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Reading: Building a Framework for Caregiver Co-Design and Implementation

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Conference Abstracts

Building a Framework for Caregiver Co-Design and Implementation

Authors:

Kerry Kuluski ,

Lunenfeld-Tanenbaum Research Institute, Sinai Health System; Dalla Lana School of Public Health, University of Toronto, CA
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Jasleen Arneja,

Dalla Lana School of Public Health, University of Toronto, CA
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Allie Peckham,

Dalla Lana School of Public Health, University of Toronto, CA
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Jodeme Goldhar,

Change Foundation, CA
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Michelle Nelson

Lunenfeld-Tanenbaum Research Institute, Sinai Health System; Dalla Lana School of Public Health, University of Toronto, CA
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Abstract

Background: In the last decade health systems have been striving to be more ‘person centered’ in the delivery of health services, particularly for people with complex care needs. The efforts of unpaid family and friend caregivers are crucial to meeting the needs of a growing number of people living with complex conditions therefore, maintaining caregivers’ capacity to provide support is important for both care recipients and broader health systems. While caregiving is associated with many positive outcomes, several well-documented negative personal, social, and economic impacts persist. High rates of caregiver burnout and poor health outcomes suggest that policy goals for improved healthcare quality must afford greater attention to caregivers by implementing promising practices to support them in their role. Existing literature offers little guidance to help health systems develop supports for caregivers based on needs outlined by caregivers themselves. Additionally, factors involved in successful co-design and implementation of such services is lacking. We define co-design as programs and services that are i informed by caregiver needs or ii designed by caregivers, with stakeholders like researchers, practitioners and decision makers.

Our team has conducted an environmental scan to identify promising practices that successfully integrate the voices and needs of caregivers. These evidence summaries will be reviewed and best practices shared by a Pan-Canadian gathering of caregivers, researchers, practitioners, program developers and decision makers at a two-day meeting in early 2018. Stakeholders will design a framework outlining structures, processes and outcomes of programs focusing on caregiver needs and barriers and facilitators to program implementation.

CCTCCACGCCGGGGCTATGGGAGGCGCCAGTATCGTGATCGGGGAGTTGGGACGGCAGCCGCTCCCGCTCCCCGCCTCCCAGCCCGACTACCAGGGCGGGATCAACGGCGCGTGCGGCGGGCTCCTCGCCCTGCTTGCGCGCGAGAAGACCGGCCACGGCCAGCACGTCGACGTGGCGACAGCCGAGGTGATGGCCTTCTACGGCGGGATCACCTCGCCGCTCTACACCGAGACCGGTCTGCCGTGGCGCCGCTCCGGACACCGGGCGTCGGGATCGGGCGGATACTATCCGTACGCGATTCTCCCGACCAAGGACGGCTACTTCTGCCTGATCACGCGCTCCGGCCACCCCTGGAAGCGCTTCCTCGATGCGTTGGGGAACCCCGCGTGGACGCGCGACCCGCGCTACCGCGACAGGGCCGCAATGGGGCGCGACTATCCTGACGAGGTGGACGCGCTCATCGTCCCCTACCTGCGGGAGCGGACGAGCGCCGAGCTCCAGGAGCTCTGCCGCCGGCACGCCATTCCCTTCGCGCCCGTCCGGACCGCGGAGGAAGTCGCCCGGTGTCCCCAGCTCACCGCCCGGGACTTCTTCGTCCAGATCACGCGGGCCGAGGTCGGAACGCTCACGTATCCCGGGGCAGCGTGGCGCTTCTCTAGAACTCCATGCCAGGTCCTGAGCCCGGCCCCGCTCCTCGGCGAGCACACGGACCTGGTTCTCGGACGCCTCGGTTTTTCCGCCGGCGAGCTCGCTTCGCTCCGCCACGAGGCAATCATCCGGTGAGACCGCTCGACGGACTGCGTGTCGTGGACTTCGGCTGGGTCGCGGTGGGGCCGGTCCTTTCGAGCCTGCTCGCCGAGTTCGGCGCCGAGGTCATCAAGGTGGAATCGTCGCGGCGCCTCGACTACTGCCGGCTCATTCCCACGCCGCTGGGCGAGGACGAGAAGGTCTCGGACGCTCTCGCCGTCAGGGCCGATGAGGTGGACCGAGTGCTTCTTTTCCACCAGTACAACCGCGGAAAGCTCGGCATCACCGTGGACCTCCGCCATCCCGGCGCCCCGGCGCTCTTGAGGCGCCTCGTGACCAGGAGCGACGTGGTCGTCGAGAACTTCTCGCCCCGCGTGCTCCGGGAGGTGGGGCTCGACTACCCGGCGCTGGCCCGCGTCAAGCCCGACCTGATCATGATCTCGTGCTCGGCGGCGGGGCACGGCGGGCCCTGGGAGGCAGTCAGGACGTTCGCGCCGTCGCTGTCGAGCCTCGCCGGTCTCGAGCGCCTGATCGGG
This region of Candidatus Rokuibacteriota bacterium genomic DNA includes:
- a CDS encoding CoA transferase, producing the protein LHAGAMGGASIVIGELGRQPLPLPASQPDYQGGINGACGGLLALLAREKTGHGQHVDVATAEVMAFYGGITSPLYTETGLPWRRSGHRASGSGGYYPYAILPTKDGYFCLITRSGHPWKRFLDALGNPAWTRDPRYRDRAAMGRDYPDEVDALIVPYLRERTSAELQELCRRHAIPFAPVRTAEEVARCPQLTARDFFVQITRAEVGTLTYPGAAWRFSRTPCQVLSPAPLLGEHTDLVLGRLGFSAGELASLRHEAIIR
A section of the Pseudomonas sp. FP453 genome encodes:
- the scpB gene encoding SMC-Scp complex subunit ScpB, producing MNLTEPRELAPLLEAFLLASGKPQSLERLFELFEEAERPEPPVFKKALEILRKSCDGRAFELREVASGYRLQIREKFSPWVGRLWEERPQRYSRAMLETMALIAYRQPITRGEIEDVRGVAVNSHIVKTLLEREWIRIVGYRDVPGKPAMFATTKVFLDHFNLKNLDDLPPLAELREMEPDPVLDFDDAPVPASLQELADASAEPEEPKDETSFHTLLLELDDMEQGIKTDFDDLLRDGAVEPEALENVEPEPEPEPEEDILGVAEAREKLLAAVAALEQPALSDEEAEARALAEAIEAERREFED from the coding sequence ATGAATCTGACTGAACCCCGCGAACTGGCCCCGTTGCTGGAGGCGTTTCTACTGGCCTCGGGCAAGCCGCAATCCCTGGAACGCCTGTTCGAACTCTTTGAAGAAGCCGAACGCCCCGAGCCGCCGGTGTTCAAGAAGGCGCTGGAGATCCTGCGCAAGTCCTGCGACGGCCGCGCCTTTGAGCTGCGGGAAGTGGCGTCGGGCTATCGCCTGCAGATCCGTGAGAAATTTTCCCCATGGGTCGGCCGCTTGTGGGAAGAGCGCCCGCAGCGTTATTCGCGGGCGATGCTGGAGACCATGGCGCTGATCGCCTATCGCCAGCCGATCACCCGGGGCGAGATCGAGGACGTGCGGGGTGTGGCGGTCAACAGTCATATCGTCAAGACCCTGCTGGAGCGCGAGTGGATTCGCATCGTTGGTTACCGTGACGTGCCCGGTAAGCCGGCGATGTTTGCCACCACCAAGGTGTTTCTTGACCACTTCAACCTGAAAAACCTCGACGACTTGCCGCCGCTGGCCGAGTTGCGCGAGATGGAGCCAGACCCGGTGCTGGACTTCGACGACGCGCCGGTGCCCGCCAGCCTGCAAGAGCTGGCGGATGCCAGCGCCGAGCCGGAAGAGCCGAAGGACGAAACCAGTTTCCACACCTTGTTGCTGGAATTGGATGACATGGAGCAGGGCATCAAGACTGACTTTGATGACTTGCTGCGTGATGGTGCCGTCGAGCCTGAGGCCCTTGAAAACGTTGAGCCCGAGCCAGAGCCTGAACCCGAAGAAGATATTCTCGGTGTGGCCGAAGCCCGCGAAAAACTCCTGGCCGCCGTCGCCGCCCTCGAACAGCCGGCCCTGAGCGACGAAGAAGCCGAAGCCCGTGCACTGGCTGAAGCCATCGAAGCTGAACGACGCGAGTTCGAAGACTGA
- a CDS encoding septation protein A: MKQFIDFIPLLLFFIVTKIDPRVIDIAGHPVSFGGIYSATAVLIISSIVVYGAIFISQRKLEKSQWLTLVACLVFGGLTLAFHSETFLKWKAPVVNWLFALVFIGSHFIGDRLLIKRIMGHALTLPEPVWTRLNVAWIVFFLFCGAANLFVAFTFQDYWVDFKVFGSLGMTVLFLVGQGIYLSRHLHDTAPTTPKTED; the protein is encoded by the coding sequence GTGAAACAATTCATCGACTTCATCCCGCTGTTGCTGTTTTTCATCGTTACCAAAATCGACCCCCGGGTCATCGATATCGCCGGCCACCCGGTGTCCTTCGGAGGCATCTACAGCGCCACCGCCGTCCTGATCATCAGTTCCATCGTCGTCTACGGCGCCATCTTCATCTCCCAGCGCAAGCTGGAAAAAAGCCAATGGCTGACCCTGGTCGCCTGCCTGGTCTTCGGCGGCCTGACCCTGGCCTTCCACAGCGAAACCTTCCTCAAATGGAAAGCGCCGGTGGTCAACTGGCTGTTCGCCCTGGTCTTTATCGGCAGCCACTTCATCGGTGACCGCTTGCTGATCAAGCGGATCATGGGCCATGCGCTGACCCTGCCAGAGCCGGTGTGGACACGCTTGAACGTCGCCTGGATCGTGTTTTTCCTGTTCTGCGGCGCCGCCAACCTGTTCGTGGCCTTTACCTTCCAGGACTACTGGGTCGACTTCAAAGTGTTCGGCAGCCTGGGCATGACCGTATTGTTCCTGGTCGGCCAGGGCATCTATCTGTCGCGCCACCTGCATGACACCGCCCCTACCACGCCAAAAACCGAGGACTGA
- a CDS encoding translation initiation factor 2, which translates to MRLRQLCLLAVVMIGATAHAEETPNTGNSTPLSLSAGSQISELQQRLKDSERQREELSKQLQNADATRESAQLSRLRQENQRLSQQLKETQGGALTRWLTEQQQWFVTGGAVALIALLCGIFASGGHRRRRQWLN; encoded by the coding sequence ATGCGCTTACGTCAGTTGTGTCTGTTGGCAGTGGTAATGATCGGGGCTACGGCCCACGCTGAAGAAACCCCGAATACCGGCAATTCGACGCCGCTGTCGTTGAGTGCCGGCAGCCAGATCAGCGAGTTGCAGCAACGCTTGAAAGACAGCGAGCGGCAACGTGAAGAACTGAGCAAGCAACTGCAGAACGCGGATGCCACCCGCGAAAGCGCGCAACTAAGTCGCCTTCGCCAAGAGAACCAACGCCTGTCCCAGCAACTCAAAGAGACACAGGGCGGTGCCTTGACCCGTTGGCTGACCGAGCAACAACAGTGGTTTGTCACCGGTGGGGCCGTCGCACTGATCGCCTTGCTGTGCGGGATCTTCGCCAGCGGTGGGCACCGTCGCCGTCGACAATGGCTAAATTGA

Objectives: We have two objectives. First, to discuss strategies for the effective co-design and implementation of programs centering on caregiver needs. Second, to share the framework from our Pan-Canadian meeting and seek feedback on its relevance to attendees and additional factors for inclusion.

Format: During the first twenty minutes, we will provide an overview of the framework and summarize key insights from our environmental scan and stakeholder meeting.

A twenty-minute breakout session will follow, to ascertain feedback on the framework. Audience members will work through two core questions, in groups: i Given your experiences, identify a barrier and facilitator in attempting to co-design/implement caregiver programs; ii Does the framework address all key concerns – which factors are missing?

In the last twenty-minutes, audience members will share their thoughts, and presenters will discuss next steps and identify opportunities to further validate the framework.

Target audience: Anyone interested in integrated care for complex patients, specifically in approaches designed with and for caregivers is welcome to attend the workshop. We would especially welcome healthcare providers interested in co-designing such programs and strategies. Participants may also include caregivers, quality improvement specialists, and researchers.

Learnings: The framework will serve as a testable implementation guide for organizations in various stages of co-design and implementation. We envision two key learnings: i to allow the research team to incorporate an international perspective into the framework ii to provide a tangible tool for program developers to support the implementation of programs designed in response to caregiver needs. 

How to Cite: Kuluski K, Arneja J, Peckham A, Goldhar J, Nelson M. Building a Framework for Caregiver Co-Design and Implementation. International Journal of Integrated Care. 2018;18(s2):86. DOI: http://doi.org/10.5334/ijic.s2086
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Published on 23 Oct 2018.

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